What is an S Corporation

Posted by Cory Josephs on Aug 6, 2014 11:11:00 AM

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What is an S Corporation?

An S Corporation also know as S Corp is a legal entity described by IRS.gov as "a corporation that decides to pass income, loss, deductions, and credits to their shareholders." S corporations avoid the double taxation inherent to general business corporations, in which profits and dividends are both taxed.

How do I turn my business into an S Corp? 

All corporations are started first as C Corporations. After your C Corporation is started your company must elect to become an S Corporation with the IRS by signing IRS form 2553. 

Some things you need to know if you're starting an S Corp are

  1. Limit of Shareholders- S Corporations are limited to 100 shareholders 
  2. Shareholder Definitions- A new law allows "members of a family" to qualify as one, and defines "members of a family" as the common ancestor, the lineal descendants of the common ancestor, and the spouses or former spouses of the lineal descendants or common ancestor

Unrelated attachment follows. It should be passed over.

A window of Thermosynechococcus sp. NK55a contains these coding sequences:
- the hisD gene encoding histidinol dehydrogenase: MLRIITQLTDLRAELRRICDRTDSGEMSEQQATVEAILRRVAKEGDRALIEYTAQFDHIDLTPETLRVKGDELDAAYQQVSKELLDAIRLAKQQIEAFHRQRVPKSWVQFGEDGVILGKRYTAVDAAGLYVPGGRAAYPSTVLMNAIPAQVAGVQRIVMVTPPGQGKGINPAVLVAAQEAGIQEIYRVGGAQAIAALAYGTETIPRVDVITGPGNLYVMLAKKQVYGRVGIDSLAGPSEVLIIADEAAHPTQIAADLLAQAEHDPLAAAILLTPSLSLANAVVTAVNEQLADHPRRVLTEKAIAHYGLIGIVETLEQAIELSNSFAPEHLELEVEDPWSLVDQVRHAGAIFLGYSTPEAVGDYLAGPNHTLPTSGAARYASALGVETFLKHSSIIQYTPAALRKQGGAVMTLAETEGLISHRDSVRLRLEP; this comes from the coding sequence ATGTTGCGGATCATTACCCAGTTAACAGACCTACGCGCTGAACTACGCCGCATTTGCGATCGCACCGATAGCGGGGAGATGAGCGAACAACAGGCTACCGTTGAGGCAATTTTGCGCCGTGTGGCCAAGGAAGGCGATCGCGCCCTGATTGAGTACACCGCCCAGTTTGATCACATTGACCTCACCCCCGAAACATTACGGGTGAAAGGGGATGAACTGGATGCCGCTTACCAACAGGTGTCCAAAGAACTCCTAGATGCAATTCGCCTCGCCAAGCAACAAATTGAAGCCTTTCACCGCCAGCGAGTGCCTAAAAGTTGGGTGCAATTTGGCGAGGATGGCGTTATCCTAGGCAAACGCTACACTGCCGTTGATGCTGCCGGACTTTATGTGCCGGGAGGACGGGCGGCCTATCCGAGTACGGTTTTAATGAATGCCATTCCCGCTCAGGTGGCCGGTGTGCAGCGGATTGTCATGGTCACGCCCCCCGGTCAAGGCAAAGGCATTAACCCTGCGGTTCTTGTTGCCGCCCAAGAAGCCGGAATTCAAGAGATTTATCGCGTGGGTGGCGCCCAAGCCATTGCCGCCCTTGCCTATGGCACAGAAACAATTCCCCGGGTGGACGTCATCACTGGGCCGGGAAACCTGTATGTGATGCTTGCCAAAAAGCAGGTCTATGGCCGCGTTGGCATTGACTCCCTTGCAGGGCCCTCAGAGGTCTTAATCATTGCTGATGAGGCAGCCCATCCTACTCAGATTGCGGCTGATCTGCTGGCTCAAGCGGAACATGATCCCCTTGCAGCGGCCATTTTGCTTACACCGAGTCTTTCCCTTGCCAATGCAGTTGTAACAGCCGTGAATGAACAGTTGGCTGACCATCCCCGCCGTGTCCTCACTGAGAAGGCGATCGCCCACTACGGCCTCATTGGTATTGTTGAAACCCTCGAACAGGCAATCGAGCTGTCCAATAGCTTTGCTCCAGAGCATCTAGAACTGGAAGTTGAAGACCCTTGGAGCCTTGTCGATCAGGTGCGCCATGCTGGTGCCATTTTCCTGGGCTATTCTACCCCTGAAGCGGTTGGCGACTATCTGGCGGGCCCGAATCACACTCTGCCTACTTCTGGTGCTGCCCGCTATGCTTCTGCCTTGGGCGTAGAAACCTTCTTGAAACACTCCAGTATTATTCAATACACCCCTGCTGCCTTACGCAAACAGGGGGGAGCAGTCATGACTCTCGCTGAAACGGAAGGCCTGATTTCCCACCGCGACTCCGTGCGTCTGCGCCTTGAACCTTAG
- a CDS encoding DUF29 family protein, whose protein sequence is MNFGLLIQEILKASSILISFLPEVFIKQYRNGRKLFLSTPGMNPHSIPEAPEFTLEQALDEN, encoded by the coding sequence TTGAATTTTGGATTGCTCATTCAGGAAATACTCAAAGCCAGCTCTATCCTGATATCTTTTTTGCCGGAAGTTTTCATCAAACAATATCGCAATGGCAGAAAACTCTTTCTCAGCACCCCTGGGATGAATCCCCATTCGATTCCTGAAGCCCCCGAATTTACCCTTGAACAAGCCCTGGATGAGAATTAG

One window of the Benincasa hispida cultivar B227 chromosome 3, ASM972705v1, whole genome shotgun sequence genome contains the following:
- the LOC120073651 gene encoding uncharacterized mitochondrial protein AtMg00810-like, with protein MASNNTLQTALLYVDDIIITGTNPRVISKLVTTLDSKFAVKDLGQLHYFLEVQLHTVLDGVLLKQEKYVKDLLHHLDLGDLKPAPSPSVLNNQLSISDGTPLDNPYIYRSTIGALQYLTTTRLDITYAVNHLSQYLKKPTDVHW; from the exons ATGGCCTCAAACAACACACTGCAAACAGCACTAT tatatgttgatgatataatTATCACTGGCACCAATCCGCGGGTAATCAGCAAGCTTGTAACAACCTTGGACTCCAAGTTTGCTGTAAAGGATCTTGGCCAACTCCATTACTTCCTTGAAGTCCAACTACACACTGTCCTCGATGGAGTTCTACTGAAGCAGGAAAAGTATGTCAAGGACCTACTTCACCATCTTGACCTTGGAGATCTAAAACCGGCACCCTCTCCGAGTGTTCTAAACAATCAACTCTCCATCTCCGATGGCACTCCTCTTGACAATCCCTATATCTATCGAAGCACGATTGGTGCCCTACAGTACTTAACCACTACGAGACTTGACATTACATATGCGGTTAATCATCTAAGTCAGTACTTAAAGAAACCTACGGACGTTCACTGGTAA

3. Stock Restrictions- S Corporations only have one class of stock
  4. IRS filing- To obtain S Corporation status, all shareholders must sign IRS form 2553 which must be filed within 75 days of starting business. 

If you want to incorporate your company don't worry, American Incorporators Ltd. provides fast and easy incorporation for you so just give us a call at 800.421.2661 or check our our website for more details.

Incorporate Your S Corp Now  

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Why You Should Incorporate Companies

Posted by Cory Josephs on Jul 11, 2014 3:44:00 PM

There are 5 Different types of entities than can own a business.

  • C Corporation
  • S Corporation 
  • LLCs & LLPs 
  • General Partnerships
  • Sole Proprietorships
For more information on the different types of entities click here 
Incorporating your business into a Corporation or LLC has so many features
  1. Limit the Liability and Protect the Assets of Owners
  2. Increase Tax Savings 
  3. Raise Capital 
  4. Perpetual Existence
  5. Simple Estate and Family Planning
If you own a business as a Sole Proprietorship or General Partnership you have unlimited financial and legal liability. For example if your business gets sued your personal assets are not protected.
 Protecting Personal Assets

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